Thanks to longer life expectancies, necessity and technology, the baby boomer generation is working longer than prior generations — and working alongside their children and grandchildren in greater numbers than in the past.
If your workforce is starting to look like an age barbell, with lots of younger workers and older workers and not many in between, your firm may be experiencing generational issues. Generational issues are not new to the workplace; what is new is that the gap is much wider.
According to the U.S. Census Bureau, there are approximately 80 million millennials (those born in 1985 and later) and 50 million Gen Xers (born 1966–1984), and the millennials are even more numerous than their baby boomer parents. Within the next year or two, Gen Xers and millennials are likely to make up 50 to 60 percent of the country’s workforce.
Their sheer numbers and their immersion in technology give them the power to radically transform every aspect of society. As these talented individuals permeate the professional services sector, businesses are faced with unique opportunities and challenges resulting from the interactions of three generations working side by side.
One of the major challenges will be the knowledge transference required in such a knowledge-intensive business. Rapid technological changes, combined with the need for sophisticated customer service, will make collaboration across the generations essential to a successful business model.
The older generations tend to think the younger generations have no work ethic. However, work ethic can no longer be measured solely by hours spent in the office; it is being redefined in terms of results produced, with less focus on how, when or where the work is done. As we often hear from younger workers, “Are you paying me to be here, or are you paying me to get the job done?”
Gen Xers and millennials have a very strong work ethic when it comes to quality standards, getting the job done and contributing to the company’s success. Gen Xers and millennials can demonstrate to boomers that working long hours isn’t necessarily the best way to inspire creativity and solve problems.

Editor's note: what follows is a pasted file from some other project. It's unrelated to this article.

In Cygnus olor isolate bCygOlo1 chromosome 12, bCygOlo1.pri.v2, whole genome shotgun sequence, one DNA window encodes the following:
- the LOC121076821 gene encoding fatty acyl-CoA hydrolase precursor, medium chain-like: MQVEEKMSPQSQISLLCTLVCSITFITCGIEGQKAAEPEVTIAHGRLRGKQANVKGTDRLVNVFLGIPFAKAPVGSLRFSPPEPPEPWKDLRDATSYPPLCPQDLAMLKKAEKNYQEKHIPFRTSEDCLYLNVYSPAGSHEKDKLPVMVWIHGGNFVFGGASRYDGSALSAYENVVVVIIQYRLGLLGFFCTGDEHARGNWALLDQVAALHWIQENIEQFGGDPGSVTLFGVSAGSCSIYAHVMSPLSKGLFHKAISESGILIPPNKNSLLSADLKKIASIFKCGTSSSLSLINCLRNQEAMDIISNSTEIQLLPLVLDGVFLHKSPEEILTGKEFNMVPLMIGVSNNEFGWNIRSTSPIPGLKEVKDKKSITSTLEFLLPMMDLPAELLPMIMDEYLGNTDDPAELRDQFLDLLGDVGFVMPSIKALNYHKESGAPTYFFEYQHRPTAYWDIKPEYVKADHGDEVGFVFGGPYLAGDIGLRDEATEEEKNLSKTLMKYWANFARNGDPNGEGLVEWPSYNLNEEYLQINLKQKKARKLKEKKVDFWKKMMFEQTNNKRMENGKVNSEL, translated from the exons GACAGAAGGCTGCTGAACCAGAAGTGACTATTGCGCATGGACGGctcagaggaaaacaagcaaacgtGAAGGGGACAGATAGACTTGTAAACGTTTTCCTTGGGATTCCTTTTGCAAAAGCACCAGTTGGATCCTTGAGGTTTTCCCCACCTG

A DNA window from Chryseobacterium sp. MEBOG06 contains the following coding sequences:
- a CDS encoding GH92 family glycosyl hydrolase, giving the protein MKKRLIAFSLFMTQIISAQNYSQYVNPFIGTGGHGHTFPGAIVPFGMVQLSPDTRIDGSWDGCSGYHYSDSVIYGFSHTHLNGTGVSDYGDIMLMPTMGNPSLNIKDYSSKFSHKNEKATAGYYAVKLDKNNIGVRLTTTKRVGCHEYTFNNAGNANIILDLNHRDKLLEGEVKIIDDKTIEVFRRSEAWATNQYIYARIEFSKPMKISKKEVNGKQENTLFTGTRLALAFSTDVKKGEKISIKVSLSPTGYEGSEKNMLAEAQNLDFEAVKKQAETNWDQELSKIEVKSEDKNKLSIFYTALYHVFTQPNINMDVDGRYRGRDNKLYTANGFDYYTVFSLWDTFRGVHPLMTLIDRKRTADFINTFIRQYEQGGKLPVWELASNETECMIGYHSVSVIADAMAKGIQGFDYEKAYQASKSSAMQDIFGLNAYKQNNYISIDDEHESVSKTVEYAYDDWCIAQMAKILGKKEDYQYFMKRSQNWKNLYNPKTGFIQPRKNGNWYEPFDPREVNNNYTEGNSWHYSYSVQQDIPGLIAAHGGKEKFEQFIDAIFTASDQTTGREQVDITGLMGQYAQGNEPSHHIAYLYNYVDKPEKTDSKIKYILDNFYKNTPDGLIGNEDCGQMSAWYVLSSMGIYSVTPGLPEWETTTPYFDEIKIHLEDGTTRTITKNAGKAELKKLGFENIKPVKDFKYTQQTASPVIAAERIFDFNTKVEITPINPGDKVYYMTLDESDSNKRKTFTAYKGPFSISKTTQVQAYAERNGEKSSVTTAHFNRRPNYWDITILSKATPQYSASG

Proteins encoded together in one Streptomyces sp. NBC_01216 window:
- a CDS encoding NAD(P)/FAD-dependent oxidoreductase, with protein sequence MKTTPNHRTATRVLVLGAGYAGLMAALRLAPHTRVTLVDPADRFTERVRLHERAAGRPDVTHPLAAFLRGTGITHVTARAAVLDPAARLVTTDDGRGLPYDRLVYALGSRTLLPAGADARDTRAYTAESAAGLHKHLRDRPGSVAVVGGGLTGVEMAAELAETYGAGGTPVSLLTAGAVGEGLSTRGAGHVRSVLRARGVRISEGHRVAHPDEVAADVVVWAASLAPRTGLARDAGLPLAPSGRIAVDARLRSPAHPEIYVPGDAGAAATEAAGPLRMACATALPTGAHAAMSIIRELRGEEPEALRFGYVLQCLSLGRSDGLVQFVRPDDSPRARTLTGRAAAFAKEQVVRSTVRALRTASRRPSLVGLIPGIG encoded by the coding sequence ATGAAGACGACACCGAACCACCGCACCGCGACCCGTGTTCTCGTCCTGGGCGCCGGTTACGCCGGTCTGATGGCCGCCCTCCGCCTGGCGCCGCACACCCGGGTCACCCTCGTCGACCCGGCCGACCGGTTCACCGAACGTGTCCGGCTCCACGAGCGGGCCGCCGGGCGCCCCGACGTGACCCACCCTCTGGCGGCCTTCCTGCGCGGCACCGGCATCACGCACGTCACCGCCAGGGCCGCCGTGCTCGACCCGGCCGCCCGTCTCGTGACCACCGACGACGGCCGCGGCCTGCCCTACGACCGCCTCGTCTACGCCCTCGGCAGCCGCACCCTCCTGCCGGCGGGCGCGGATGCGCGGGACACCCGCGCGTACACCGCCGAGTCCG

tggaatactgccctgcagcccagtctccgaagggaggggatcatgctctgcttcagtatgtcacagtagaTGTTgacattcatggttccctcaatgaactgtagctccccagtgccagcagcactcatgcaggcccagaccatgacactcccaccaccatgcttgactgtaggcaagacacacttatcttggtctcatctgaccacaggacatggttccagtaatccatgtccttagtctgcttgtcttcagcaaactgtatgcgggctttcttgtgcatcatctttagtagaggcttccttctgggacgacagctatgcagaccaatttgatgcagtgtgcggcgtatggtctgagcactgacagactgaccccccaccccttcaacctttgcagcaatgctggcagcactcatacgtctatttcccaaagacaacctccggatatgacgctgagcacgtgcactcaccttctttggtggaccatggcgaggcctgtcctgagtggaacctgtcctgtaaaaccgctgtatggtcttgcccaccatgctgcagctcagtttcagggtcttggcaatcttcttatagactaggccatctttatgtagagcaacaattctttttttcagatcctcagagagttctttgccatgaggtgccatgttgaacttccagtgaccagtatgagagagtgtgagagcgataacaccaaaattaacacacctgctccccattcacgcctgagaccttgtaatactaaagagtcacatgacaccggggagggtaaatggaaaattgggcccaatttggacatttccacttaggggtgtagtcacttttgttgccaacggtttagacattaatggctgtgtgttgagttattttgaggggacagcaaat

Work/life balance is very important to Gen Xers and millennials, especially after seeing their parents work long hours away from home. Don’t assume that if employees are not in the office, they are not thinking about work. Millennials are known to surf the web for hours seeking solutions to issues, and they don’t mind as much as Gen Xers do if they are contacted after work hours about a work issue. Millennials thrive on constant connectedness via cell phones, text messages and social networking.
Managing the generation gap
Acknowledging that generation gaps exist is the first step in bridging that gap. Managers who solicit input and involve employees from the various generations to help develop policies will create a positive, productive working environment. A structured brainstorming session before stressful times such as tax season can help to solve problems and bring the generations closer together.
Millennials will often suggest ways to deal with data more efficiently, while asking for more cross-training and professional development. Boomers will offer to lead training sessions and provide insight into good client communication skills.